Scientific Panel Rejects Vaccines as Cause of Autism

WASHINGTON -- A pivotal report issued today by the

Institute of Medicine (IOM) rejects childhood vaccines as a cause of autism.

The findings, based on reviews of current scientific evidence, are a

significant affirmation of vaccine safety, according to the American Academy

of Pediatrics (AAP).

"For most parents, today's report should assure them of the safety of

vaccines," said AAP President Carden Johnston, MD. "There's no doubt we must

find the causes of autism, but we need to target other more promising research

areas. The Academy supports aggressive research into the causes, treatment

and prevention of autism."

The IOM report can be added to numerous other scientific reviews and

studies that came to the same conclusion using the latest data: neither

vaccines, specifically the measles-mumps-rubella (MMR) vaccine, nor

thimerosal, a mercury-containing preservative that was in some childhood

vaccines, cause autism.

In 1999, the AAP and the U.S. Public Health Service called for vaccine

manufacturers to remove thimerosal from vaccines in response to a desire to

reduce, where possible, the exposure of the population to all sources of heavy

metals including mercury. Although there was never evidence of toxicity from

the use of ethyl mercury-containing thimerosal used as a preservative in some

childhood vaccines, reducing child exposure to mercury in any form was

considered important.

Today, vaccines routinely given to young children are either completely

free of thimerosal or have only trace amounts. The now-routinely recommended

influenza vaccine for healthy children ages 6 months to 23 months, a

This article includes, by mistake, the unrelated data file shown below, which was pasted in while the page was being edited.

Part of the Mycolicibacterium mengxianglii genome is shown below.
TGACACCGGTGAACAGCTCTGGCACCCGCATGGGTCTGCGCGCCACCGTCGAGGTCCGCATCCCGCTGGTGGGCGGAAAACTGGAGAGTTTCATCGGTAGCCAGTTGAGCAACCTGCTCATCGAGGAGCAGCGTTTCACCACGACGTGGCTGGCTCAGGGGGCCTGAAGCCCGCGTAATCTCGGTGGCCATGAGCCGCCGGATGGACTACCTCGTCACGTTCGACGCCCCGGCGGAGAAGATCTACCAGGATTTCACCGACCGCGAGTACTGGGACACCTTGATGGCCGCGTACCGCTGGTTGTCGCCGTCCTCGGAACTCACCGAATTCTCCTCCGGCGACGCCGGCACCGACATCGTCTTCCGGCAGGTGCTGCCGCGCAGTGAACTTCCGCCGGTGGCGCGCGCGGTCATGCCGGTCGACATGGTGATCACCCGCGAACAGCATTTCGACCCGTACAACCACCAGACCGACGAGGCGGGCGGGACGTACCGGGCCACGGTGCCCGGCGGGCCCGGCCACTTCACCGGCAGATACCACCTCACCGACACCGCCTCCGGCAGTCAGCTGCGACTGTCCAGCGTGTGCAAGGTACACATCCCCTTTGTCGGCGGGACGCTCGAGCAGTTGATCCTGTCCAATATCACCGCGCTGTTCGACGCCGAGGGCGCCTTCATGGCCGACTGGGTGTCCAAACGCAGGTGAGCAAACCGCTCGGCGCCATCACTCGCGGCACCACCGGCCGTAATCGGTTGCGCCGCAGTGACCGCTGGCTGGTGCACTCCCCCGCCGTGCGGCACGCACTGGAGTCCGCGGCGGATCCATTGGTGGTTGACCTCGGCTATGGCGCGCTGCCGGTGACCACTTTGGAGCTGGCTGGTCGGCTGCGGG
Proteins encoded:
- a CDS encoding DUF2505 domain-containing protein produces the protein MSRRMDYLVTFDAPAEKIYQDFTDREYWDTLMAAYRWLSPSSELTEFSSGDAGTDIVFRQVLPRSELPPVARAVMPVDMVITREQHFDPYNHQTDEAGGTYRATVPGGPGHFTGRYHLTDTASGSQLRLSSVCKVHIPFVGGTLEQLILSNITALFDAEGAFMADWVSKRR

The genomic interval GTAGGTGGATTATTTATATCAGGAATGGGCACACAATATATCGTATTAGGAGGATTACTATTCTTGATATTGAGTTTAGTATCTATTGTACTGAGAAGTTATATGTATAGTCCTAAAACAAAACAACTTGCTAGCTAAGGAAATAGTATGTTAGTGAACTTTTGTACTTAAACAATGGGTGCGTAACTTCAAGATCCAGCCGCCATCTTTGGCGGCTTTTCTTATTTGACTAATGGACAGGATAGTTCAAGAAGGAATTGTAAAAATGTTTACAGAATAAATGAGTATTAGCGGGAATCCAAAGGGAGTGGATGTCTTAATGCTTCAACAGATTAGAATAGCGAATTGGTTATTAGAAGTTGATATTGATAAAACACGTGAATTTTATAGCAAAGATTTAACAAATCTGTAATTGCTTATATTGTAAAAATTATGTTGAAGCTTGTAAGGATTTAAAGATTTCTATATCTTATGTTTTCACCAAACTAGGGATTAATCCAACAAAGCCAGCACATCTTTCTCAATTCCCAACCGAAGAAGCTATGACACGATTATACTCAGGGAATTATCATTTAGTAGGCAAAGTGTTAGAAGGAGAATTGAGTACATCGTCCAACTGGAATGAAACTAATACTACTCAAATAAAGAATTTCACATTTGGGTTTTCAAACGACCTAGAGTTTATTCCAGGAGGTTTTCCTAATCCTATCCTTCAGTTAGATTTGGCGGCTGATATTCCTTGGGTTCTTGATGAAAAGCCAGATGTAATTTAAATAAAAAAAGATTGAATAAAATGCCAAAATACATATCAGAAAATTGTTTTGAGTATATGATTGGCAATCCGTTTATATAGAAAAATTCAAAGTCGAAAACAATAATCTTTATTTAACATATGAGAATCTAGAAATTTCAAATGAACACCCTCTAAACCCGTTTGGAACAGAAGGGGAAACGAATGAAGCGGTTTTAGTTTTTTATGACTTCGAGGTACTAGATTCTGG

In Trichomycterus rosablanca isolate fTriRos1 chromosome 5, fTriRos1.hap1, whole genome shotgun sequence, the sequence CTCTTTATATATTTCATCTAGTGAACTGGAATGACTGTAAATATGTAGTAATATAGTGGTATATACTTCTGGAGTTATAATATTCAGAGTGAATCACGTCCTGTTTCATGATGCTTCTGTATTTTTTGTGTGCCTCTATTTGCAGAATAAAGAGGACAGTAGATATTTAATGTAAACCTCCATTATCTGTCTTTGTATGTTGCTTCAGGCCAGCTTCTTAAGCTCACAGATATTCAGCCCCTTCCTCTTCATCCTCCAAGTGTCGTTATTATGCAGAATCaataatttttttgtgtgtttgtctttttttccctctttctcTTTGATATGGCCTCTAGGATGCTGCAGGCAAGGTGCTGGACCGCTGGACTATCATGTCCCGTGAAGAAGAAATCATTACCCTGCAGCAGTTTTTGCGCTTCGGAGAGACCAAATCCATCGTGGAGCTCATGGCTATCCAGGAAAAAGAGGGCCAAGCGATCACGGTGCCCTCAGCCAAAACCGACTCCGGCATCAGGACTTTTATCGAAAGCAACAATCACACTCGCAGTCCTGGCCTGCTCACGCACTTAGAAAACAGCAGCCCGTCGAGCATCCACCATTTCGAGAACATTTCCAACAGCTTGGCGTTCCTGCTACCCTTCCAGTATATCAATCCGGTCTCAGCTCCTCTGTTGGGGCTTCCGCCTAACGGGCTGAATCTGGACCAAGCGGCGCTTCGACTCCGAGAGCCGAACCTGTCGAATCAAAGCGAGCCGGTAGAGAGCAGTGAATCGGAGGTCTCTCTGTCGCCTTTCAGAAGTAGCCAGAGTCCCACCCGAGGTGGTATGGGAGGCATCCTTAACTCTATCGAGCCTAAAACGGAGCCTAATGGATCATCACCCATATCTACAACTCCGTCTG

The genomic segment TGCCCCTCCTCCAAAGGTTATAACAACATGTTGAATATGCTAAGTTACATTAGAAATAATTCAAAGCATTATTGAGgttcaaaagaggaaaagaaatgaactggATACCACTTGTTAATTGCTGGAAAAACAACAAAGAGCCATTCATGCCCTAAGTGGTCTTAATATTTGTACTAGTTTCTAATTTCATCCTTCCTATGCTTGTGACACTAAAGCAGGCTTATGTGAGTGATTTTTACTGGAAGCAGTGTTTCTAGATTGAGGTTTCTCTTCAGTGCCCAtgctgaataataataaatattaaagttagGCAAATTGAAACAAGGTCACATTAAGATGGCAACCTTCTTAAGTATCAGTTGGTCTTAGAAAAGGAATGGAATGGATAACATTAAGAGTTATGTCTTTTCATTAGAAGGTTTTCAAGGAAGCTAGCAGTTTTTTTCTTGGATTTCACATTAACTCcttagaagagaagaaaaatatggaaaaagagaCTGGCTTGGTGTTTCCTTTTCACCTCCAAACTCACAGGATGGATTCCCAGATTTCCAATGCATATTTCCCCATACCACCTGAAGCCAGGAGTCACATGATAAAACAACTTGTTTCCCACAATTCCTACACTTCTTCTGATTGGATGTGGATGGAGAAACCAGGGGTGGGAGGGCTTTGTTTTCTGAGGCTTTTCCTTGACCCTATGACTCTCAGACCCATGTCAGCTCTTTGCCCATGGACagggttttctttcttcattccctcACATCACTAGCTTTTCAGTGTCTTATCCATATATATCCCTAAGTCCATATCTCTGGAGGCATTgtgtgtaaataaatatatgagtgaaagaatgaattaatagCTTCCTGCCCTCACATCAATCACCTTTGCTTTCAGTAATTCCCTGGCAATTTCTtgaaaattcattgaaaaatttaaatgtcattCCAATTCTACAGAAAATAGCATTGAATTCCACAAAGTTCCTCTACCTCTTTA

population at increased risk of flu-related hospitalization, does contain

smaller amounts of thimerosal but is also available in limited supplies

without thimerosal as a preservative. Manufacturers are working to remove

thimerosal from those flu vaccines containing the preservative.

The AAP recommends infants and children be vaccinated to protect them from

12 vaccine preventable diseases. This year, the AAP began recommending the

flu vaccine for healthy children ages 6 months to 23 months, a population at

increased risk of flu-related hospitalization.

"Parents shouldn't kid themselves. Diseases like measles haven't

disappeared," Johnston said. "They are kept at bay through widespread

vaccination. At any time, an unvaccinated child could contract one of these

dangerous and life-threatening diseases. This report will help parents make

an informed decision to fully immunize their children."

The American Academy of Pediatrics is an organization of 57,000 primary

care pediatricians, pediatric medical sub-specialists and pediatric surgical

specialists dedicated to the health, safety and well being of infants,

children, adolescents and young adults.

Source: American Academy of Pediatrics

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